A while back when growing a Django site I wanted to put specific apps on their own subdomain. The reason was they were large enough and from a visitor perspective, a subdomain made sense. When examining the options in Django, still being new to the framework (I’m still very much learning it), I decided I wanted to accomplish serving all the subdomains from a single project, and therefore a single WSGI application.
I found the workarounds necessary and patched something together that worked after some trial and error. I thought I had done a good thing. Once it was in production however, the maintainability and consequences of that decision became apparent.
First, I traded all apps in one project/site, which I thought would be easier to maintain, for flexibility. Now any code change, on any subdomain, and the requisite touch of the wsgi file, would cause all subdomains to reload. Not necessary and it became a minor annoyance to check each subdomain after changes. What also was supposed to be easier to maintain became more problematic, as errors on one subdomain could affect the others.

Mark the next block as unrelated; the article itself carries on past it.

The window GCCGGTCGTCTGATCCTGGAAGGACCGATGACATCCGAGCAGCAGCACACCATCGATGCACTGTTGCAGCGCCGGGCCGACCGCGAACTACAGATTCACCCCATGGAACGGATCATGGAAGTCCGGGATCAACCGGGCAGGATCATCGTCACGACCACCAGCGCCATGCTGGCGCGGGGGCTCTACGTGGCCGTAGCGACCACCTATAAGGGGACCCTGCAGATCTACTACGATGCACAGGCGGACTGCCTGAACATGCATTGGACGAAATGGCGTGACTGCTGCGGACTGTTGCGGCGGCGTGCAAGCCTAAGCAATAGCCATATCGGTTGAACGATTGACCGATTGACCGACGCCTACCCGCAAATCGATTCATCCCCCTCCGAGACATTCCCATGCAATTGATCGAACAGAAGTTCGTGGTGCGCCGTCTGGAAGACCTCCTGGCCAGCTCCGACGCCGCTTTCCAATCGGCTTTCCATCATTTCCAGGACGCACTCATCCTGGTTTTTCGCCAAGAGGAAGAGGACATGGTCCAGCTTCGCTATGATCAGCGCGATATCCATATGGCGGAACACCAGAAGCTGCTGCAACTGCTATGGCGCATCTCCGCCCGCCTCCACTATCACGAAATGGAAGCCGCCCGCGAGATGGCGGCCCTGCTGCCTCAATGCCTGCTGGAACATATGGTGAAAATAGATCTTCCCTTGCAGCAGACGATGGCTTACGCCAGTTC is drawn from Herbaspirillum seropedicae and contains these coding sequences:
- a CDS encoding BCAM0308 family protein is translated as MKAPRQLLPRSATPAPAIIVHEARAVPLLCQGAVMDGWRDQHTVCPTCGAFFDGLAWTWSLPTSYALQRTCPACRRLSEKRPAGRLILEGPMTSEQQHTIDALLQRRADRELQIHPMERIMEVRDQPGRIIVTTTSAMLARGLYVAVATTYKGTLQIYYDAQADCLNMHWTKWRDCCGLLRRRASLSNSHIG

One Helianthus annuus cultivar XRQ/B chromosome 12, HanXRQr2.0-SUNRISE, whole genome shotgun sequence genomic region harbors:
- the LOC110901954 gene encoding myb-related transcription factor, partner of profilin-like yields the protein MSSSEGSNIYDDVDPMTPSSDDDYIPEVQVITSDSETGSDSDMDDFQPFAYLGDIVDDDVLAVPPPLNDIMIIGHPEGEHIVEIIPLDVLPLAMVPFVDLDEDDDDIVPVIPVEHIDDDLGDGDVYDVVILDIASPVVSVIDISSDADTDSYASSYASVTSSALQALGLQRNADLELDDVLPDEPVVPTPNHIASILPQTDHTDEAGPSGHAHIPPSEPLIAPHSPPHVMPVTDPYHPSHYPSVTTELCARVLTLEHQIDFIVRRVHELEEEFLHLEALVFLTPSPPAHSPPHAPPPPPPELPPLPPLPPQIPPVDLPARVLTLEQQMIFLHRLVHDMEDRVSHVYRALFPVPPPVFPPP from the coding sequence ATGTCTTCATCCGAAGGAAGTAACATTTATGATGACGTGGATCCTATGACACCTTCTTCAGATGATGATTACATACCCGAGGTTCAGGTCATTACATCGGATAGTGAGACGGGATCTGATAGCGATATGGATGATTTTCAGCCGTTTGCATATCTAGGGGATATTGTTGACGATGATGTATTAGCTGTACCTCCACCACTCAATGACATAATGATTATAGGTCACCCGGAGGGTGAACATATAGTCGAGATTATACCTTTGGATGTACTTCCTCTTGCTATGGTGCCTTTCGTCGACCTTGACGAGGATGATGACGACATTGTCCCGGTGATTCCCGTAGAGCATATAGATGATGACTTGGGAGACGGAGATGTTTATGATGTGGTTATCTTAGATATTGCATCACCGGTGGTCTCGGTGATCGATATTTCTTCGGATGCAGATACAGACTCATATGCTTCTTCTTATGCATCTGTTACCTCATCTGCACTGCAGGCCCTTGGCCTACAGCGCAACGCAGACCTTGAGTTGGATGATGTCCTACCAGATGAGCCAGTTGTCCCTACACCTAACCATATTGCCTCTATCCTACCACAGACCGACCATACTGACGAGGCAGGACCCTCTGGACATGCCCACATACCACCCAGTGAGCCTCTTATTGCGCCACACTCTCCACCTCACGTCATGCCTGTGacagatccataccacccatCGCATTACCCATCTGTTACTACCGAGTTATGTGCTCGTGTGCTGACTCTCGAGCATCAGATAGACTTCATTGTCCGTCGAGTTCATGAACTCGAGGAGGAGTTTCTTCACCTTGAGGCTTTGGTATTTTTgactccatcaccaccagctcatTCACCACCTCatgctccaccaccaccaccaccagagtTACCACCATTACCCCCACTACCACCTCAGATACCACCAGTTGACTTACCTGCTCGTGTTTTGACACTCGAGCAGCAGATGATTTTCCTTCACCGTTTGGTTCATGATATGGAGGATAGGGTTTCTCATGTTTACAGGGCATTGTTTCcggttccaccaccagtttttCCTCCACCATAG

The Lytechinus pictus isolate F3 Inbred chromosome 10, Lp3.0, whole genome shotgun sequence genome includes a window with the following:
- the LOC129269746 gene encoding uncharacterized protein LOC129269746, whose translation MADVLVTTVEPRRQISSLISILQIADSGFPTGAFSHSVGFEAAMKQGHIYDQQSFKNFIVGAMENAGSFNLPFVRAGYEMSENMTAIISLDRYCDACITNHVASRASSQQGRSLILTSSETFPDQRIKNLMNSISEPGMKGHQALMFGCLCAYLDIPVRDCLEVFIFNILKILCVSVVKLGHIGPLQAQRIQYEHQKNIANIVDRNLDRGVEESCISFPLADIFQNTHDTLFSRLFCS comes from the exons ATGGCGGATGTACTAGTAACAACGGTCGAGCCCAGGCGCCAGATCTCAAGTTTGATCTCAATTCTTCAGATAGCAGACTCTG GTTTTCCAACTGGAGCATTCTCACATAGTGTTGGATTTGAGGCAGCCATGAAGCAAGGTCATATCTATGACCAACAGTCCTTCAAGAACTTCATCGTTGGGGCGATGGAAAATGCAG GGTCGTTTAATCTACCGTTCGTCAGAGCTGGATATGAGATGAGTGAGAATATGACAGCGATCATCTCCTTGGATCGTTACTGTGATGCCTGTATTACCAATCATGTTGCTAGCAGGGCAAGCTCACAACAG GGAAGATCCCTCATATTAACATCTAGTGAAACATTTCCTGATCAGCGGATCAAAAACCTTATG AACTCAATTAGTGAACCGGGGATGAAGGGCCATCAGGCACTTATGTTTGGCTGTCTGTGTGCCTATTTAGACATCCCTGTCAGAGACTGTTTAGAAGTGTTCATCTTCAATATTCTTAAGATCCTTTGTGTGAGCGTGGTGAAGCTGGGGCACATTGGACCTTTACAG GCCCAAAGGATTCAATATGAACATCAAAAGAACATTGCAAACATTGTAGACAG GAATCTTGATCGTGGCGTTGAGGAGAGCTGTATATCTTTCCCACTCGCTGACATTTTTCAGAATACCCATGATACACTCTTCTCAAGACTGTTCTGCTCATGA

Second, I found that the patching I had done had broken Django’s APPEND_SLASH of the CommonMiddleware, so people typing URL’s were often getting 404’s. Initially, I knew it was broke, but wasn’t sure why as I double checked all my settings. It wasn’t until I broke the project apart and removed the code and found the functionality returned that I realized I broke it.
A few months ago I broke the project apart into 3 projects, 1 for each subdomain, with any future subdomains getting their own project as well after about a year with the initial design. This has improved the manageability of the sites, made their configuration simpler and cleaner and provided other benefits, like being able to size the subdomain sites to their traffic, and even relocate them to different servers. Currently, they all share the same database and the refresh took out any display of subdomain B’s info on subdomain A’s templates, (a business decision that followed the technological one) but that could return with some new template_tags that use raw queries. I will leave that investigation to when I decide cross-domain info is needed.
I’m sold that I’m now doing it the right way now. There are uses for multi-subdomains in one project, such as subdomains for every user, but for an app that should be on its own subdomain, it should have its own project. I hope this post helps others contemplating subdomains in Django see the pitfalls of keeping it all together.